Winter tyres - M Rees
Hi everyone

I recently bought a 2nd hand car from a dealer that had contintental winter contact tyres on the back wheels. I have been told these have limited grip in the wet.

I was wondering if it is common practice and OK for dealers to sell cars with tyres that are potentially dangerous on wet roads to unsuspecting members of the public like me that merely think they look a bit "chunky"

Thanks

Matt.
Winter tyres - RichardW
What would be the point of a winter tyre that had limited grip in the wet? I think you have been misled. A true 'ice' tyre (with studs) might well have limited grip in the wet (and the dry) - but I am not sure they are legal in the UK.

Richard
Winter tyres - Peter D
Hi, due to my ski trips up to the highlands I run Pirelli M&S's from Jan to April. Usual tyres are Goodyear NCT's on a MKIII Golf.

There are great then the conditions are bad but a little care is rewuired on smooth well used road when it is wet or greasy. People I tend to run the front (195:65:14) at onto 26 psi and the rears on 24. these balances the car well and control can be maintained should it let get, gradually. The contact footprint is less that an NCT but the compound can get get quite warm if driven at high speed for long periods. As the speed limit is 70mph this would not apply would it. My M&S's would out perofrm any budget/mid market wet tyre but when it snows its ski's on the roof and away. Yes I carry chainse as well but rarely required. Peter
Winter tyres - Dr Rubber
I believe Winter Tyres have two main differences to normal tyres. The obvious one is tread pattern, the other is the lowest temperature the rubber stays soft to.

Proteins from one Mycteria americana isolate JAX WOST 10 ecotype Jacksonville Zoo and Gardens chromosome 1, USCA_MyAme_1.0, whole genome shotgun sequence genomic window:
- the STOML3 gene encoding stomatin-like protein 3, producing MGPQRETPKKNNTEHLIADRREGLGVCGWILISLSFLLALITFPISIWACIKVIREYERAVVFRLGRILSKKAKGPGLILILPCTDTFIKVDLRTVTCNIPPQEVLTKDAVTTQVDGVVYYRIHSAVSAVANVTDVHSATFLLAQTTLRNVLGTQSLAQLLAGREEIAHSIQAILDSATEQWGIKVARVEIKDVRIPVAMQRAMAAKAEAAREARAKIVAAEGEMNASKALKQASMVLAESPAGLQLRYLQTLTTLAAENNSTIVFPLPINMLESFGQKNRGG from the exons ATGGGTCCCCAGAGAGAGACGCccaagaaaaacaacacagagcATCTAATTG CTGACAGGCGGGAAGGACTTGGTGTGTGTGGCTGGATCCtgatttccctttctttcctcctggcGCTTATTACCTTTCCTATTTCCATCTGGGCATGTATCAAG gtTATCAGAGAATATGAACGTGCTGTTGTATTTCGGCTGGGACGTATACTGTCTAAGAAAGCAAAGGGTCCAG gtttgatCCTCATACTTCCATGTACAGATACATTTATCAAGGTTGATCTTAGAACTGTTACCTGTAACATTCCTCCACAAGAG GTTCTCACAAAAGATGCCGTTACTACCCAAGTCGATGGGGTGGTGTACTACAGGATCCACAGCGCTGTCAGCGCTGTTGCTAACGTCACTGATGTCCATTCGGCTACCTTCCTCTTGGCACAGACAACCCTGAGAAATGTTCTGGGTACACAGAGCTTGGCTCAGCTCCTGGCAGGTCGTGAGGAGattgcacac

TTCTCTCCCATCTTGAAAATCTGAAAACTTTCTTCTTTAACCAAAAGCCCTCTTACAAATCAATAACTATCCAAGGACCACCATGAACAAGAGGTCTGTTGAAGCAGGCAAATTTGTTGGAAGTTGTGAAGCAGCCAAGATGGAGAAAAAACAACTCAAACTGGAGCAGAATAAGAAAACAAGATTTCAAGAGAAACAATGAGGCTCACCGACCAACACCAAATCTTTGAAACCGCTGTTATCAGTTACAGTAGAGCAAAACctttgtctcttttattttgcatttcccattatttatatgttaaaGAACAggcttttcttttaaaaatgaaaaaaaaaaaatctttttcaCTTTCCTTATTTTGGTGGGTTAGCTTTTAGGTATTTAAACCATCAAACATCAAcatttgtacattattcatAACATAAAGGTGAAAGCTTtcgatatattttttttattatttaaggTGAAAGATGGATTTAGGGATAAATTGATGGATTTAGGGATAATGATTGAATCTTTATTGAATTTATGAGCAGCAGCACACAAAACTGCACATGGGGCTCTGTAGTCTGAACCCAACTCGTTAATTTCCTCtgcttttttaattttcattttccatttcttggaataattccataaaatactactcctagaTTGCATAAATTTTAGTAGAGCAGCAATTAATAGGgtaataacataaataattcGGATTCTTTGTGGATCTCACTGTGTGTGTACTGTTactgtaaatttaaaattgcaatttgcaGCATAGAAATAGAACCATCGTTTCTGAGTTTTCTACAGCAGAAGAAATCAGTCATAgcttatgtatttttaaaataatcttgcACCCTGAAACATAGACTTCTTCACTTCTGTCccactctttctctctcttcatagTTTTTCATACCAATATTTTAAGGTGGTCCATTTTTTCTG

Winter tyre tread pattern is normally optimised for grip in poor conditions (blocky, like wet F1 tyres). Normal tyres balance rolling resistance and wet grip, so you will notice more noise on winter tyres.
The temperature effect is more important in cold climates, as when the rubber becomes hard, it does not grip so well. Normal tyres harden at just above freezing. Winter tyres 10+ degrees below freezing.

Hope this helps

Joe
Winter tyres - Cyd
As I recall, when I used to use mud & snow (M+S) tyres during rallying, they tended to be made with a 'harder' compound than ordinary tyres (though they could be had in soft compounds sometimes). This was because running in mud and snow conditions is very harsh on the tread and can wear tyres out very quickly (as an example - on one winter road rally I took half the tread off a pair of new road tyres fitted to the rear of my rear drive Avenger - I had M+Ss on the front and they hardly lost any tread even though about 60% or so of the rally was on snow and ice).

It's probably true (as a result of the harder compounds used) that these tyres do not have as much grip in the wet as modern road tyres designed for wet grip (directional tread, silica compound etc). However I think it's OTT to suggest they are dangerous. I have used M+S tyres under various conditions, including wet tarmac and have never had any real problems. Of course, there are good or not-so-good ones.

Get used to your new car gently over a period of weeks, then see how you feel about how the tyres are performing. If you are still bothered then change them.
 

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